Chilton DW1A (oz3378)
About this Plan
Chilton DW1A. Scale model for control line. From American Modeler, March/ April 1966.
Quote: "Unless you are familiar with the story of the little Chilton DW1A built in England in 1939, you may think of vintage ultra-light aircraft as being slow, unrefined and possibly even crude or clumsy. But in 1937 two ex-DH Technical School students, A Dalrymple and AR Ward, set out to design a 'real aeroplane in miniature.' Their efforts produced a trio of low wing monoplanes, powered by converted 32-hp English Ford 10 engines, that were not only cheap to produce, but were fully aerobatic and clean enough aerodynamically to require three-piece split landing flaps.
A newly developed 44-hp engine of French manufacture was installed in a fourth version built in 1939. Reductions in airframe weight and the greater power of the new engine enabled this latest craft, the Chilton DW1A, to attain remarkable speeds with even more remarkable economies of operation. Speed records in excess of 125-mph set by the DW1A in the pre-war air races of 1939 still stand even though a quarter century has since passed.
Original intentions of manufacturing the Chilton DW1A to sell for 375 pounds were interrupted by World War Two. The little air cooled Train 4T engine that. contributed so much to the success of the DW1A was not available after the war so production of these remarkable monoplanes was never resumed. Two of the four original Chilton survive. One, much modified with a bubble canopy and a new 62-hp engine has hit 144-mph. Not bad for a twenty-five-year-old ultra-light!
Our model has been built to a scale of 1-3/4 inches equals 1 foot. This gives a 42-3/4 in wingspan and 34-1/4 in fuselage. The model weighs 53 ounces when powered by a Roberts-operated, throttled, inverted K&B 35RC engine. The Roberts bellcrank also operates the 3-piece split landing flaps; an optional fuel shut-off system is tripped when full-down elevator is applied.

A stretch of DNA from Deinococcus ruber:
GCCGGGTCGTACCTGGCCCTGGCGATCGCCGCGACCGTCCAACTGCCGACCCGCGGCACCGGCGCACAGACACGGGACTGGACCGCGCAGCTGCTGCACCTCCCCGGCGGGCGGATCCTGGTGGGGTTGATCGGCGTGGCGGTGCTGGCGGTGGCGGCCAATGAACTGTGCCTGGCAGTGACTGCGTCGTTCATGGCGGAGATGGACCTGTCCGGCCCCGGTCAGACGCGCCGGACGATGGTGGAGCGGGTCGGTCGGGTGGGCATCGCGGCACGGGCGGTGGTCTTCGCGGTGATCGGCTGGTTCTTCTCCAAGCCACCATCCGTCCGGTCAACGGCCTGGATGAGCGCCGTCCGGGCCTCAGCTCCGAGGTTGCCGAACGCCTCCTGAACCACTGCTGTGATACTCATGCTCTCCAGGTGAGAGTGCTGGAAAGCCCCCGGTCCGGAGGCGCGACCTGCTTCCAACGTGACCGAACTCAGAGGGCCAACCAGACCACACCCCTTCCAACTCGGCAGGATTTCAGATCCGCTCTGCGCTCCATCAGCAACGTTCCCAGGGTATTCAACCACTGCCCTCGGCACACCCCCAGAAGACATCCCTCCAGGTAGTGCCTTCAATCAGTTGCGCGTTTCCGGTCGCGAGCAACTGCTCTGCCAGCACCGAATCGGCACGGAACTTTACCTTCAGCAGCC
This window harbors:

The real airplane's configuration is ideal for control-line flying since its wheel position allows beautiful landings and taxi runs The cowling completely encloses the engine. Scale cooling air inlets and outward flaring sides and bottom provide cooling air passages with a minimum of non-scale openings to be cut in the cowling. Wheel pants hide the non-scale wire undercarriage struts very nicely. Wood and fabric exterior covered areas as well as the plywood and spruce strip interior construction details are true-to-scale. These features and the contrasting black-with-white trim make a very striking flying scale that has collected many trophies and best finish plaques for the author and for Larry Coleman who also built a Chilton from our plans.
Contest-minded fans can find the necessary qualifying 3-view in the August 1954 issue of Aeromodeller magazine. Our instrument panel copies a photo on page 116 of the 1954/55 Aeromodeller Annual..."
Direct submission to Outerzone.
Update 03/01/2016: added article, thanks to theshadow.
Update 03/01/2016: Replaced this plan with a clearer copy, thanks to theshadow.
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